Category Archives: care in the community

Economic Predictions of a False Economy!

A few years ago my mum and I were sitting in a hospital waiting room, a situation not uncommon for either of us. Chatting as you do to relieve the monotony we began to wonder just how much of our lives we had spent in this situation. My mum, ever the whizz with number crunching, began this complex calculation. The end result equated to about 12 months as an inpatient at various hospitals and 5 years if you counted outpatient appointments and all other disability related meetings.

The amount of time spend waiting of things got so ridiculous at one point that I considered sending a petition to God for a refund on the bits of my life I had spent in health and social care transit. That is the thing when you have a disability in tow, everything takes twice as long. I have a friend who used to say that having a disability was akin to the scenario of having your first child, it changes life as you know it (something my brother will undoubtedly agree with having had his first child earlier this month).

Change is in the air for all of us. I decided it was time to sort out my own needs that previously had been so deftly met by my late mother. To this end I got myself a social worker; well technically my district nurse did, apparently these services are integrated. I waited a week or so and heard from one of the adult social care workers who made an appointment to see me at my house. We had a discussion about my needs, lifestyle and sources of appropriate support.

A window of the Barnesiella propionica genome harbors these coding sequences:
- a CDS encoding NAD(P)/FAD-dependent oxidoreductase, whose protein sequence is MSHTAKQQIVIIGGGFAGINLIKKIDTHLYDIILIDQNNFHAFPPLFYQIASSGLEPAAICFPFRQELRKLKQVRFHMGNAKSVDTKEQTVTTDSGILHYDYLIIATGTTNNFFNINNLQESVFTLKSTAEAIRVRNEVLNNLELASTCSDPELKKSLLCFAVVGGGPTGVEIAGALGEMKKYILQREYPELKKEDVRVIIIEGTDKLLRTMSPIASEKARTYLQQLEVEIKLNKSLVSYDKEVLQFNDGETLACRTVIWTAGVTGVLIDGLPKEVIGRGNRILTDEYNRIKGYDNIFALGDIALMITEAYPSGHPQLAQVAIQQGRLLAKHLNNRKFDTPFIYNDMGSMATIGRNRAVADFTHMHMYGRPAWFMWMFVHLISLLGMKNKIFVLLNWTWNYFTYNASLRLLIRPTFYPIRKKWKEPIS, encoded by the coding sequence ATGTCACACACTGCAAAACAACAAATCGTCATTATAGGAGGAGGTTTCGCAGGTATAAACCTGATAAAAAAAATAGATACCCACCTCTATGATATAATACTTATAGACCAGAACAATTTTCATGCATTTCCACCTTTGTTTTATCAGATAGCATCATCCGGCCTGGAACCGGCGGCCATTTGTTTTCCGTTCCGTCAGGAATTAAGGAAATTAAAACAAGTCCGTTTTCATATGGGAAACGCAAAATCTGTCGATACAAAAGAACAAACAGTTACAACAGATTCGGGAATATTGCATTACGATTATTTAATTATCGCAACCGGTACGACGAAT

The social care landscape has changed significantly over the course of the last 5 years, now many social services departments across the country only provide for individuals who meet the critical and severe category. This leaves a substantial number of people in a black hole; there are those of us that don’t require intense levels of care but we do need ongoing support and care to prevent deterioration to the point where we do require more significant intervention. For example, I require the application of regular emollients and assistance to wash my feet and legs, this prevents skin breakdown, risk of infection and ulceration. However, because I want to continue to try and maintain my independence and only have outside assistance with this particular task, there is seemingly no criteria I meet that would initiate statutory provision.

I have been told to source the support privately, which I am happy to do. This has created a very interesting dilemma, finding an organisation that provides this service, covers my geographical area and is willing to come out for 2 calls per week of half an hour duration is like searching for gold at the end of a rainbow. I have never had this experience in any other walk of life. I cannot imagine walking in to a shop and trying to spend money, only to be turned away. It does seem financially sensible and it certainly in my opinion lacks good business sense.

The best I seem to be able to do currently is sit on a waiting list and wait for new arrivals to one care agency to be trained up in about 6 weeks or so. This process has made me realise just what a precarious situation I am now in. Support available would seem to make it almost inevitable that my situation will deteriorate to a critical point, where I will need costly, intense support and possibly hospitalisation. This has got to be a false economy in every possible sense.

Going Retro

This week I’ve been immersed in activities that I thought were well and truly relics of my past life. What, you ask, has prompted this backward step?My almost nephew will be turning five in a month, and thinking about this caused me to have a crisis at the passage of time.